On 18th February 1977, Glen Stewart attended a party at units at 358 Seaview Road, Henley Beach.
He left the party alone at about 1.00 a.m. the following morning in a dark green 1965 Morris Mini Cooper “S” with a white top, SA registration 577-394. Patrons at the party were concerned that he was intoxicated and neither Stewart nor the vehicle have been seen since. He was 21 years of age at the time.
His room at his flat at 51 Devitt Street, Payneham was checked the next day by his parents and an unopened pay packet was on the dressing table and his constant and inseparable companion, his dog, a Labrador named Kara, was left at home, which was unusual.
His parents were alerted to Glen's absence when they received a call from Glen's boss asking why he never showed up to work the next day for 7 stars.
Glen was also a member of a religious group known as SUBUD.
Glen was a trainee nurse who was working at the then Home for Incurables — now the Julia Farr Centre —.
Driving a distinctive Mini Cooper She had borrowed, he was last seen driving south on Seaview Rd after saying goodnight to a mate and telling him he planned to buy cigarettes on his way home.
Neither Glen — and somewhat strangely — the green and white Mini Cooper S with the registration number 577 394, have been seen since.
While his disappearance was initially treated as a missing person inquiry, it was later declared a major crime when it became clear he had most likely been murdered.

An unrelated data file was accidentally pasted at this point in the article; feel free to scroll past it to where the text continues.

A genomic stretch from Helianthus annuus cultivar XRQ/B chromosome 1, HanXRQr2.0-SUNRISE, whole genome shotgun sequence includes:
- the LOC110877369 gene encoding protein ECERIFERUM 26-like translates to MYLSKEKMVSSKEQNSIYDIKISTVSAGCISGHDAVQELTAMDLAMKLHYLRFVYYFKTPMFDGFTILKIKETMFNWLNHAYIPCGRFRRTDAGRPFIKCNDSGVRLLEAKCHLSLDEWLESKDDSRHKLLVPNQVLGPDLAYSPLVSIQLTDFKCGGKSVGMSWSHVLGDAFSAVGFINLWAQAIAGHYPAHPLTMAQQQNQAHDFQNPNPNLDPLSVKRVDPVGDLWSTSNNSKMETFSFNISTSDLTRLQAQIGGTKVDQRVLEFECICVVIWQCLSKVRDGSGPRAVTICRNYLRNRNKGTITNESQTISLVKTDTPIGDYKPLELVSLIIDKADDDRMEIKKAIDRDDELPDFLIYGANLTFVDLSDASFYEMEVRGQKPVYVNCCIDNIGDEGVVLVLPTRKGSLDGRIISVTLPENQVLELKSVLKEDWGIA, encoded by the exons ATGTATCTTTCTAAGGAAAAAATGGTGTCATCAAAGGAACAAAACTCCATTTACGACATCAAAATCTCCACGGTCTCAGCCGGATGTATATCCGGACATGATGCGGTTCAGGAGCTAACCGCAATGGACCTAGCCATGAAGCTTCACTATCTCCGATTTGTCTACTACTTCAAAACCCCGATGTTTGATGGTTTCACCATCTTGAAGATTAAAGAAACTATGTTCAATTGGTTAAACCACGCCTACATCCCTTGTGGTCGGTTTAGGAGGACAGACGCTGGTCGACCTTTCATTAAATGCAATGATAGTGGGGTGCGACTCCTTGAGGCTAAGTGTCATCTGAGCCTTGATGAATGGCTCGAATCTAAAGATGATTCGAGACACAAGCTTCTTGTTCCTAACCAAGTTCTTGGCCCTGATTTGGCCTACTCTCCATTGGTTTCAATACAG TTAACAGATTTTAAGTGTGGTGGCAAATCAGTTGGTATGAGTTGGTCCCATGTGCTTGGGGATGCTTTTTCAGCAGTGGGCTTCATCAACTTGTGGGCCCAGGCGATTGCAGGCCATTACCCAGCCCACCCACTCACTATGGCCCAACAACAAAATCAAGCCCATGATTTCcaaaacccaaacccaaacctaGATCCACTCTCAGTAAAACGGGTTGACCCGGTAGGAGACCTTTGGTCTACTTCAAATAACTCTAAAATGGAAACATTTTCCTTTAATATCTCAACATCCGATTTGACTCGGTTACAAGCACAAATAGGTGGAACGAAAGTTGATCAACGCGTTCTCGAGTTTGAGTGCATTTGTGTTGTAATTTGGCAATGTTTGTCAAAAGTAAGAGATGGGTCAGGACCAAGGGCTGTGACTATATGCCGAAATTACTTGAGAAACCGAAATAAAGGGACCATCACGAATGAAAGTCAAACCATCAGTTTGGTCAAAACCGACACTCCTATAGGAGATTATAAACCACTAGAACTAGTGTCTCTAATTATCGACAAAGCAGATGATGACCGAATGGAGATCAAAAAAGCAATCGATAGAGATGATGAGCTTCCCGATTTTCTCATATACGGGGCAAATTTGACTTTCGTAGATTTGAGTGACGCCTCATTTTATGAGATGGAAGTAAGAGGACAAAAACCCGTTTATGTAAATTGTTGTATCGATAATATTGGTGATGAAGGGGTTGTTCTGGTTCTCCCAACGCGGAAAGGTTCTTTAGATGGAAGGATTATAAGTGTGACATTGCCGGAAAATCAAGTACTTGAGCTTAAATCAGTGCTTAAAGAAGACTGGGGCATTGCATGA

While there is a complete absence of leads to follow, detectives do know Glen did not leave the Henley Beach party under duress.
A police patrol was among the last to see him alive.
The patrol had stopped next to Glen and his flatmate and asked them if they had seen “three larrikins’’ in the area who were breaking windows.
While no names were taken, the patrol was tracked down and the officers spoken to.
They confirmed it but made no notes of the interaction because it was unremarkable.
“His friend did not think he should be driving because of how much he had to drink, that’s why he had walked out with Glen,’’ Detective Bvt Sgt Schaefer said.
“They were at the car when the patrol approached, spoken to and the patrol left.’’
Detectives have interviewed the woman who owned the party flat but nothing out of the common happened there.
Likewise, Glen’s flatmate who he met there can shed no light on the mystery.
Neither is thought to be linked to his disappearance.
Glen’s sisters Bev and Kate believe the key to solving the mystery may lie in Glen’s trip home that morning. He may have driven home via the city, stopping at Adelaide University to buy cigarettes.
He told a friend at the party he was out of cigarettes and in the absence of open shops at that hour, his best bet would have been the cigarette machine he was familiar with.
Extensive inquiries have been conducted by police in all States, overseas, and through Interpol, and have failed to reveal any trace of Stewart or his vehicle.
Glen has failed to make contact with family or friends, which is completely out of character for him, nor has he attempted to access any bank accounts, renew his driver's license, or utilize medicare.
At the time Glen was last seen, he was described as standing 179cm tall (5ft 10.5in) with a medium build, brown hair, brown eyes with a fair complexion. Glen was last seen wearing a beige short-sleeved shirt with an orange pattern on the hem and sleeves, blue jeans, and had a bag made from colored suede squares.
Anyone with information is asked to contact Crime Stoppers on 1800 333 000.